Gulf Countries Current Affairs - 2019
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The latest report released by the United Nations Office of Drugs and Crime (UNODC) has referred to India as a Key Hub for Illicit Drug Trade.
Findings of the UNODC Report
- India is one of the major hubs of illicit drug trade ranging from age-old cannabis to newer prescription drugs like tramadol, and designer drugs like methamphetamine.
- The global trend of purchasing drugs over the internet, particularly on darknet trading platforms using cryptocurrencies has spread across South Asia and it is particularly rampant in India.
- The study has found more than 1,000 drug listings from India published across 50 online crypto-market platforms.
- The report also states that in 2017 Indian authorities have dismantled two illicit Internet pharmacies, seizing close to 130,000 tablets containing psychotropic substances.
- India has also become a transit country for illicitly produced opiates, in particular, heroin. The route being used by traffickers to smuggle opiates through South Asia is an alternative part of the southern route, which runs through Pakistan or the Islamic Republic of Iran, via the Gulf countries, continues to East Africa and on to destination countries.
- India, Australia, France and Turkey together accounted for 83 per cent of global production of morphine-rich opiate raw materials in 2017.
United Nations Office of Drugs and Crime
United Nations Office of Drugs and Crime (UNODC) established in 1997 is a global leader in the fight against illicit drugs and international crime. UNDOC came into with the merger of United Nations Drug Control Programme and the Centre for International Crime Prevention.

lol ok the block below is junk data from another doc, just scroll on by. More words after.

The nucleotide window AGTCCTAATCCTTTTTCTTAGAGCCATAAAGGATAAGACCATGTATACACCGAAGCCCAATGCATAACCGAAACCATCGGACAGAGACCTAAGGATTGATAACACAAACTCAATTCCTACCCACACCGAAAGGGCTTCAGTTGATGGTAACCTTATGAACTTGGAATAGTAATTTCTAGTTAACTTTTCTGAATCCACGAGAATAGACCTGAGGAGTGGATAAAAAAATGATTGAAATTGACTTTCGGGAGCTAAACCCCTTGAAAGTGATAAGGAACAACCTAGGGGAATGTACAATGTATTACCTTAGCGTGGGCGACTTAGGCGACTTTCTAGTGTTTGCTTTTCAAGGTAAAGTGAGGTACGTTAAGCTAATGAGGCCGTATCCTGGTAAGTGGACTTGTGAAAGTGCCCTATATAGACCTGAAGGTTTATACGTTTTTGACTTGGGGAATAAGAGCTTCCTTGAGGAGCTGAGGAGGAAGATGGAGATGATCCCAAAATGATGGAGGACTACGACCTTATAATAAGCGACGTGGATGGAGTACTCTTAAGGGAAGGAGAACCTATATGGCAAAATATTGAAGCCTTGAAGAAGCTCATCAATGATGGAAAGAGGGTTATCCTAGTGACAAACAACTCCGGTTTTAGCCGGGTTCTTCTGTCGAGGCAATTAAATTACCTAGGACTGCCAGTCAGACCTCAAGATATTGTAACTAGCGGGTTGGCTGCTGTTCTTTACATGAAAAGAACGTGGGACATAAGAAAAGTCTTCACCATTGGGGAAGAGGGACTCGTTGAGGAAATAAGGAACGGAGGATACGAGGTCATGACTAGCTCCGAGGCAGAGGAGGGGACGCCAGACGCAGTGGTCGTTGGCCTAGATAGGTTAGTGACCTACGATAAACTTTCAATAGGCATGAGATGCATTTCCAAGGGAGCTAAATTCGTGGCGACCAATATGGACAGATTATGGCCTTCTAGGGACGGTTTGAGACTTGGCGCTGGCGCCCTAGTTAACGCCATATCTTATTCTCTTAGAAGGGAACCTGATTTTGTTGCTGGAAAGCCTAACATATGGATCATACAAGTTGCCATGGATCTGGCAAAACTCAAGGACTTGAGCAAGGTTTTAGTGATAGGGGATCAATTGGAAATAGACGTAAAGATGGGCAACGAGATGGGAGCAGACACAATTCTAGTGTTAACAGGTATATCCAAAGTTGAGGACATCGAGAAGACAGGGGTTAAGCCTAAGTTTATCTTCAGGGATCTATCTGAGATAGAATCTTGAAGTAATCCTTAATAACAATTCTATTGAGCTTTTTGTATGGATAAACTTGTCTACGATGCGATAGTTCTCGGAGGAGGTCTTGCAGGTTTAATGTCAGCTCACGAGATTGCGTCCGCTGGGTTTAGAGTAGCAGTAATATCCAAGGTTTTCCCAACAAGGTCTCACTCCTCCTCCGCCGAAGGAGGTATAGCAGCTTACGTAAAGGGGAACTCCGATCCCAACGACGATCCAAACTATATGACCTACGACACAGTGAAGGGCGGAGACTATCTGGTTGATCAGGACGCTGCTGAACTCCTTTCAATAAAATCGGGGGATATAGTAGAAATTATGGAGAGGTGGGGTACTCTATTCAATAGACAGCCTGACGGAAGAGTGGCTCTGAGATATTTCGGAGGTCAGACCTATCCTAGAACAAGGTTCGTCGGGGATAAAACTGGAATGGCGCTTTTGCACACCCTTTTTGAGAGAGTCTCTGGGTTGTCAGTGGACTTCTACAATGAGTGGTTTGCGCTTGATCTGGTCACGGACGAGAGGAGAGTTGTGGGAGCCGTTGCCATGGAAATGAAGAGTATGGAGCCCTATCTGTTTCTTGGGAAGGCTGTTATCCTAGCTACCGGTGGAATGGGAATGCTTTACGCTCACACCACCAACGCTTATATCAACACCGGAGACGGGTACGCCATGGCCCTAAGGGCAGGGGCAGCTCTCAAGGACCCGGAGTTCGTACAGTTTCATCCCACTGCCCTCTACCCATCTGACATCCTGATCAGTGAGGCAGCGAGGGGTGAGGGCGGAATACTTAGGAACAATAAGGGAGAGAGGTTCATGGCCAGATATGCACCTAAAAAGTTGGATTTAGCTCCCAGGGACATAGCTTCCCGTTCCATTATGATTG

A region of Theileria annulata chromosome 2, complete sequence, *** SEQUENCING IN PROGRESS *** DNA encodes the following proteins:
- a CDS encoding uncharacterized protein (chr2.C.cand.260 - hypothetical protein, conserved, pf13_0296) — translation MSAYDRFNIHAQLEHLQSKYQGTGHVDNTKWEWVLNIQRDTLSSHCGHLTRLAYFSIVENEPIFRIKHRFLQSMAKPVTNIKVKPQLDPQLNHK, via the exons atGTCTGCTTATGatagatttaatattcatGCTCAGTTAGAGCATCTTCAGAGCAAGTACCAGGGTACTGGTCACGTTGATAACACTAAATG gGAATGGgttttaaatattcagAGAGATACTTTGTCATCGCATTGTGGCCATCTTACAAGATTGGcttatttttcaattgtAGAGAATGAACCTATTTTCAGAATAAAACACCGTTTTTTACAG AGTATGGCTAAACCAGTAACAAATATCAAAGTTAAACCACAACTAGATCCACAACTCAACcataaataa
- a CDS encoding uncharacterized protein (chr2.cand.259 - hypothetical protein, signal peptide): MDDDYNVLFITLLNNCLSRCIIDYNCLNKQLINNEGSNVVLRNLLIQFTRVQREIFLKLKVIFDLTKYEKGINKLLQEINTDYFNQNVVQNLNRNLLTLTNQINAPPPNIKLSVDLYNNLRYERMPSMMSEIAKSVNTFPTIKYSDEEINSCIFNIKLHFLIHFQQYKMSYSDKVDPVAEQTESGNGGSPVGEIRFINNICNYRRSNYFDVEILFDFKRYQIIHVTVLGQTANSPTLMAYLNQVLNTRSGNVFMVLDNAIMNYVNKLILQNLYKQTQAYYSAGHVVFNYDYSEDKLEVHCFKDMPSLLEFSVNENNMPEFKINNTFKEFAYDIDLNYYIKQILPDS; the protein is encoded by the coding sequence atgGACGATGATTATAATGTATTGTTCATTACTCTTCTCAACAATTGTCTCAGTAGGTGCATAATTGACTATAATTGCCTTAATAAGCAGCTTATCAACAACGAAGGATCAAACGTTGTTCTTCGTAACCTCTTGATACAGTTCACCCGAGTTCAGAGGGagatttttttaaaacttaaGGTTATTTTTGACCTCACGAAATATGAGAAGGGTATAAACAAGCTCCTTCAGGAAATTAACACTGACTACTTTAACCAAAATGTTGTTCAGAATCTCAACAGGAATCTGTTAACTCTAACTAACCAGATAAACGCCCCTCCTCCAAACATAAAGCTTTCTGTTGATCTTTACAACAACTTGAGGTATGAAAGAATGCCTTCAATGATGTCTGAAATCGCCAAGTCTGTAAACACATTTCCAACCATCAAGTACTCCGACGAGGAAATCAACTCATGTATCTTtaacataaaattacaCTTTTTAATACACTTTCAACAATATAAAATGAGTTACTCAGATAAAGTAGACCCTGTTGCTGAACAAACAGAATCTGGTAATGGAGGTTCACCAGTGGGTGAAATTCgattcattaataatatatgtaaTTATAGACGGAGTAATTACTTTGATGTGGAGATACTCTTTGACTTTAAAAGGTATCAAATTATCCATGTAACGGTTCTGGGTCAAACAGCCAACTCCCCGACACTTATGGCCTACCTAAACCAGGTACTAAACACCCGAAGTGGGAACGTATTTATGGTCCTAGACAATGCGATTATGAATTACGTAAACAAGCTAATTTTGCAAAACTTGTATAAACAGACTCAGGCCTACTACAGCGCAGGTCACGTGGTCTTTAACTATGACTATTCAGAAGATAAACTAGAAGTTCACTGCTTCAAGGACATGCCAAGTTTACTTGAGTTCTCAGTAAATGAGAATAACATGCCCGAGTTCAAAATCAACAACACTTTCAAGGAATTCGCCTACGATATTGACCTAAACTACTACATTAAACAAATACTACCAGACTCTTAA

Tags: Australia • Cannabis • Crypto Currency • East Africa • France • Gulf Countries • heroin • Illicit Drug Trade • Iran • Pakistan • South Asia • Turkey • United Nations Office of Drugs and Crime • UNODC
Pakistan’s former Army chief Gen. Raheel Sharif (retired) was appointed head of Islamic Military Alliance to Fight Terrorism (IMAFT), a Saudi Arabia-led military coalition of 39 nations.
The appointment was confirmed by Pakistan’s Defence Minister Khawaja Muhammad Asif as both the government and the Army allowed Gen. Sharif take charge of the alliance. Raheel had retired as the Pakistan army chief in November 2016 and was succeeded by General Qamar Javed Bajwa.
What is Islamic Military Alliance to Fight Terrorism (IMAFT)?
- IMAFT is military coalition comprising 39 nations. It was established by Saudi Arabia in December 2015 and its command centre, headquarters is based in Riyadh.
- The coalition calls for all member states to cooperate to combat terrorism in all its forms and manifestations.
- It is envisaged to serve as a platform for security cooperation, including provision of training, troops and equipment, and involvement of religious scholars for dealing with extremism.
- It has been established in pursuance with objectives and principles of the charter of the Organization of Islamic Cooperation (OIC).
- Member countries of this alliance will coordinate and support military operations against terrorism in Iraq, Libya, Syria, Afghanistan and Egypt.
- The coalition includes countries like United Arab Emirates, Turkey, Bahrain, Tunisia, Sudan, Egypt, Yemen, Pakistan, Bangladesh, Malaysia among others.
- Note: Saudi Arabia’s arch rival (for influence in the Arab world) Iran was not named as member of the IMAFT. Currently both regional powers are engaged proxy sectarian conflicts in Syria to Yemen.
What is Pakistan’s position on IMAFT?
Pakistan initially had taken aback for being part of IMAFT, after Saudi Arabia had announced Pakistan also part of the alliance. However, Pakistan later confirmed its participation in the alliance but has not committed itself to providing troops for any possible military operations.